Wednesday 6 October 2021

Call For Papers - Global Histories of Crime Fiction: Redefining a Popular Genre


CFP: Global Histories of Crime Fiction: Redefining a Popular Genre

American Comparative Literature Association 2022 Annual Meeting, 15-18 June 

National Taiwan Normal University

Seminar organisers: Jesper Gulddal (University of Newcastle, Australia) and Stewart King (Monash University)

Crime fiction today is a uniquely global genre in the sense of being written, published, sold and read on a significant scale on all continents and in almost every country. It is also global in the sense that it serves across a wide range of locations as an important vehicle for investigating and interrogating relationships between law, crime and justice. This global orientation challenges the persistent notion that crime fiction is predominantly a UK and US phenomenon and that other crime fiction traditions are either peripheral or derivative. Publishers have already embraced the idea of world crime fiction, as evidenced by the large number of crime fiction translations, not only with English as the source or target language, but also between other languages. Similarly, readers around the world have few concerns about reading foreign crime novels, and the combination of familiar forms and unfamiliar, “exotic” content has become one of the major selling points of global crime writing. The scholarly literature has been slow in catching up with these developments, but the last few years have seen lively debate around the concept of crime fiction as world literature. Following on from these discussions, this seminar seeks to overcome one of the last bastions of conventional crime fiction scholarship, namely the tendency to write the history of crime fiction either as the succession of canonical Anglophone formats (classic, hardboiled, etc.) or as accounts of individual national traditions. We pose the question, how can we globalise the historical narratives around crime fiction and move towards an account of the genre that recognises its global diversity and transnational connections.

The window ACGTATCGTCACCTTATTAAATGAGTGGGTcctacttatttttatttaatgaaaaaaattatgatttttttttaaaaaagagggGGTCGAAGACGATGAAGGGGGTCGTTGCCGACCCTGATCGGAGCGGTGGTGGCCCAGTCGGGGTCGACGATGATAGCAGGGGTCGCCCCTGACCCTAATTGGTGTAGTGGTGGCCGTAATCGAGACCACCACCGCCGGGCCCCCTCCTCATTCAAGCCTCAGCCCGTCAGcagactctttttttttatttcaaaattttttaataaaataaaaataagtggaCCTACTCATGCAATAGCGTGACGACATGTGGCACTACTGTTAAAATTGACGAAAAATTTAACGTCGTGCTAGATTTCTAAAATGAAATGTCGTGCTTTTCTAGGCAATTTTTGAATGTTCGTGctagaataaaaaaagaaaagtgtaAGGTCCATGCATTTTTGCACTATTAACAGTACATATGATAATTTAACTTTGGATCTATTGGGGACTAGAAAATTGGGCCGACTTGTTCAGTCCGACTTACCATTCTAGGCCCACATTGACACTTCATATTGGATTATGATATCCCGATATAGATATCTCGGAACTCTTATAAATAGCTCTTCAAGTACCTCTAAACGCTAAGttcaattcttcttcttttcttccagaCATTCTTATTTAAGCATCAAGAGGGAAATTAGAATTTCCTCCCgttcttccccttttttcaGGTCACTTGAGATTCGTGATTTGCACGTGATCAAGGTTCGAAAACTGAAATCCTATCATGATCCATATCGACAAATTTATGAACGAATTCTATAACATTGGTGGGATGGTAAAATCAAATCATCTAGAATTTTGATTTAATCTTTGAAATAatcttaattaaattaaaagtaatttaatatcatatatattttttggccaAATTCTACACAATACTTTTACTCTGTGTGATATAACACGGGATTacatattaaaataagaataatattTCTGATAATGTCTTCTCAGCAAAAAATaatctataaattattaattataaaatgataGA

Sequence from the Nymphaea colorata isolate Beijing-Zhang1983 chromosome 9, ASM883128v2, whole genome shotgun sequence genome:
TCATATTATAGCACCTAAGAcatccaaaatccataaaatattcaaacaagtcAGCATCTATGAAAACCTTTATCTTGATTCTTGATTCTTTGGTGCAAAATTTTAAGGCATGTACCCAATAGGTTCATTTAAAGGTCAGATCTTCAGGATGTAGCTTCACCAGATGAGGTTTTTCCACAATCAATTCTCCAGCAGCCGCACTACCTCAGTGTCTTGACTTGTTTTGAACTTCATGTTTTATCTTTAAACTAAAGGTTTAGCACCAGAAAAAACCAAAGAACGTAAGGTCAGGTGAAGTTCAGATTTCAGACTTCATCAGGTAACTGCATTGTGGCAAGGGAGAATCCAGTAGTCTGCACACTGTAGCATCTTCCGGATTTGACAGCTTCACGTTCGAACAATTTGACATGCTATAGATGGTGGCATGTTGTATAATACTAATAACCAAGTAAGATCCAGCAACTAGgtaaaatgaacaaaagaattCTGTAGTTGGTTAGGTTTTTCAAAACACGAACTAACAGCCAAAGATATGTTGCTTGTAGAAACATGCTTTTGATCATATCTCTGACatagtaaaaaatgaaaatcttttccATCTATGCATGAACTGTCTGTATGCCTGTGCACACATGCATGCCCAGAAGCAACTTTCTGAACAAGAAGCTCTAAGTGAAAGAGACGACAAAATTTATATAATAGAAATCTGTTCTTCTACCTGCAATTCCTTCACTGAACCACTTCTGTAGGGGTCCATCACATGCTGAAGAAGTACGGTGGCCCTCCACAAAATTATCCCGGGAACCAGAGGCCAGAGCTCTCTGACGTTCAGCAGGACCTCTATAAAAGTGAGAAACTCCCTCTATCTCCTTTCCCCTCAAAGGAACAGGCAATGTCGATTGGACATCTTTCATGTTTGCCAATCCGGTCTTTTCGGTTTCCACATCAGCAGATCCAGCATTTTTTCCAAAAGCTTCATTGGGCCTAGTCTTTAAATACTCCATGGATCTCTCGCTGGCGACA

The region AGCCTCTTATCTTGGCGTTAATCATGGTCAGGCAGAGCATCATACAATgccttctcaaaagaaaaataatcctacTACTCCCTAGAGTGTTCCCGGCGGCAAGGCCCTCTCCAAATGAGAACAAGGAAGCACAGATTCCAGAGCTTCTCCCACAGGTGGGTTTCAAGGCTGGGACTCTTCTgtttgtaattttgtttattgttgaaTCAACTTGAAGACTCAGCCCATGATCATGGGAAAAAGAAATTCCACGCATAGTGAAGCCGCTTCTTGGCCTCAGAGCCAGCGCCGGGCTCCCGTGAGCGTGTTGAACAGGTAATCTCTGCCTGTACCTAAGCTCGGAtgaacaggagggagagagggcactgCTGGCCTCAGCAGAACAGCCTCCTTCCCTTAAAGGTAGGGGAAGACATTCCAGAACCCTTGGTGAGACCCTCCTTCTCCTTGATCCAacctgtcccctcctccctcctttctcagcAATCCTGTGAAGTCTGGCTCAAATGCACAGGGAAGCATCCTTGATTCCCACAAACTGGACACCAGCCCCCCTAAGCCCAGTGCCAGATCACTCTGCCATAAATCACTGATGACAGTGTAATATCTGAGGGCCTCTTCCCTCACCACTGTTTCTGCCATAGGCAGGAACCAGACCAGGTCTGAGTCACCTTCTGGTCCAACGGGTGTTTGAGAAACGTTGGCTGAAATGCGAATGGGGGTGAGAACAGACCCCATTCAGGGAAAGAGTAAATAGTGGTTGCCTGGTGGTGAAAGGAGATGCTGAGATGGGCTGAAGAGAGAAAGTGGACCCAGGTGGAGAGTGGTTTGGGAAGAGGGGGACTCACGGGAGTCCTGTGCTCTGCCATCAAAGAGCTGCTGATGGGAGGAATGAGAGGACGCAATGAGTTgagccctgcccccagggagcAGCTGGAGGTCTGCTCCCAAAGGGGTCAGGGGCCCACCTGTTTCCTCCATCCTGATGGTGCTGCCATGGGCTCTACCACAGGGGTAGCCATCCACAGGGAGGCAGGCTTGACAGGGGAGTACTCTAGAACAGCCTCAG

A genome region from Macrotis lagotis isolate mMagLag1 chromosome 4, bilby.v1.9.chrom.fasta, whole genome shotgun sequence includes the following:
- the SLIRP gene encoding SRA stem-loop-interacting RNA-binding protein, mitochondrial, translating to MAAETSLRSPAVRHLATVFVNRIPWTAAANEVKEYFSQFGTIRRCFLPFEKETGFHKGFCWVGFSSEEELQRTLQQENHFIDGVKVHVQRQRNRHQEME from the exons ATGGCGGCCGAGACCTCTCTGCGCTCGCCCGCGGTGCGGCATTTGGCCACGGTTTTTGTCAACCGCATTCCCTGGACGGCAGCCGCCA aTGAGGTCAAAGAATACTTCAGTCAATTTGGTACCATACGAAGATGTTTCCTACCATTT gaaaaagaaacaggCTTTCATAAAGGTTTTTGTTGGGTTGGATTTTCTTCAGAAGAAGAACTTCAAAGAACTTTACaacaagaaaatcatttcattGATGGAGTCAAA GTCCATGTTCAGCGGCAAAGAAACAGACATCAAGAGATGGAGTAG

We welcome papers dealing with any aspects of world crime fiction and the historiographical challenges it presents. Suggested focal points include:

  • The historiographical challenges presented by world crime fiction

  • Autochthonous crime fiction traditions in China, Japan, India, the Arab world and elsewhere

  • Appropriations and localisations of canonical English-language formats around the world

  • Translation as a means of localising crime fiction

  • Lateral circulations of crime fiction that bypass the Anglosphere (such as between China, Japan and Korea, in the Mediterranean, and within the Eastern Bloc during the Cold War)

  • Comparative perspectives on world crime fiction

  • Formal innovation and hybridisation at the “periphery”

  • Indigenous and First Nations crime fiction

  • Reinterpreting British and American crime fiction from a transnational perspective

  • Digital and data-driven approaches to world crime fiction


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